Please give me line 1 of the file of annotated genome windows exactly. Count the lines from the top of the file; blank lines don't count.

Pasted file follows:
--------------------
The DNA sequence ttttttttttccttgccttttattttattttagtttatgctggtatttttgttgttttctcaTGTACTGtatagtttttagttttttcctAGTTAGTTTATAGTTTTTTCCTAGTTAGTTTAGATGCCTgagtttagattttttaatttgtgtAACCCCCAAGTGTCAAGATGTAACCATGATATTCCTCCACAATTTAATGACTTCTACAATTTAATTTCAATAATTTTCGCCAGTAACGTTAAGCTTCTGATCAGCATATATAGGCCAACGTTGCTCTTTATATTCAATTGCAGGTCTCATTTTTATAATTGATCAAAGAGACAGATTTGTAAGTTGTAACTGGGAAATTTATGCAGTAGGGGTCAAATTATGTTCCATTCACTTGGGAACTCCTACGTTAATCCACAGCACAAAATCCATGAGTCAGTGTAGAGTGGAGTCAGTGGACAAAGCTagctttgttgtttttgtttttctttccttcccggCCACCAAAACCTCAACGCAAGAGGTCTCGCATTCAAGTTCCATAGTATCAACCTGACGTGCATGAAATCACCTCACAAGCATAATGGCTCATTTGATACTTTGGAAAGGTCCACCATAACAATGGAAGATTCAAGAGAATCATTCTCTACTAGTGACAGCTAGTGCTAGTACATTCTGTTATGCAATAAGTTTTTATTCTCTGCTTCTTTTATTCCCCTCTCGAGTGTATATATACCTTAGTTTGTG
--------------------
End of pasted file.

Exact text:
The DNA sequence ttttttttttccttgccttttattttattttagtttatgctggtatttttgttgttttctcaTGTACTGtatagtttttagttttttcctAGTTAGTTTATAGTTTTTTCCTAGTTAGTTTAGATGCCTgagtttagattttttaatttgtgtAACCCCCAAGTGTCAAGATGTAACCATGATATTCCTCCACAATTTAATGACTTCTACAATTTAATTTCAATAATTTTCGCCAGTAACGTTAAGCTTCTGATCAGCATATATAGGCCAACGTTGCTCTTTATATTCAATTGCAGGTCTCATTTTTATAATTGATCAAAGAGACAGATTTGTAAGTTGTAACTGGGAAATTTATGCAGTAGGGGTCAAATTATGTTCCATTCACTTGGGAACTCCTACGTTAATCCACAGCACAAAATCCATGAGTCAGTGTAGAGTGGAGTCAGTGGACAAAGCTagctttgttgtttttgtttttctttccttcccggCCACCAAAACCTCAACGCAAGAGGTCTCGCATTCAAGTTCCATAGTATCAACCTGACGTGCATGAAATCACCTCACAAGCATAATGGCTCATTTGATACTTTGGAAAGGTCCACCATAACAATGGAAGATTCAAGAGAATCATTCTCTACTAGTGACAGCTAGTGCTAGTACATTCTGTTATGCAATAAGTTTTTATTCTCTGCTTCTTTTATTCCCCTCTCGAGTGTATATATACCTTAGTTTGTG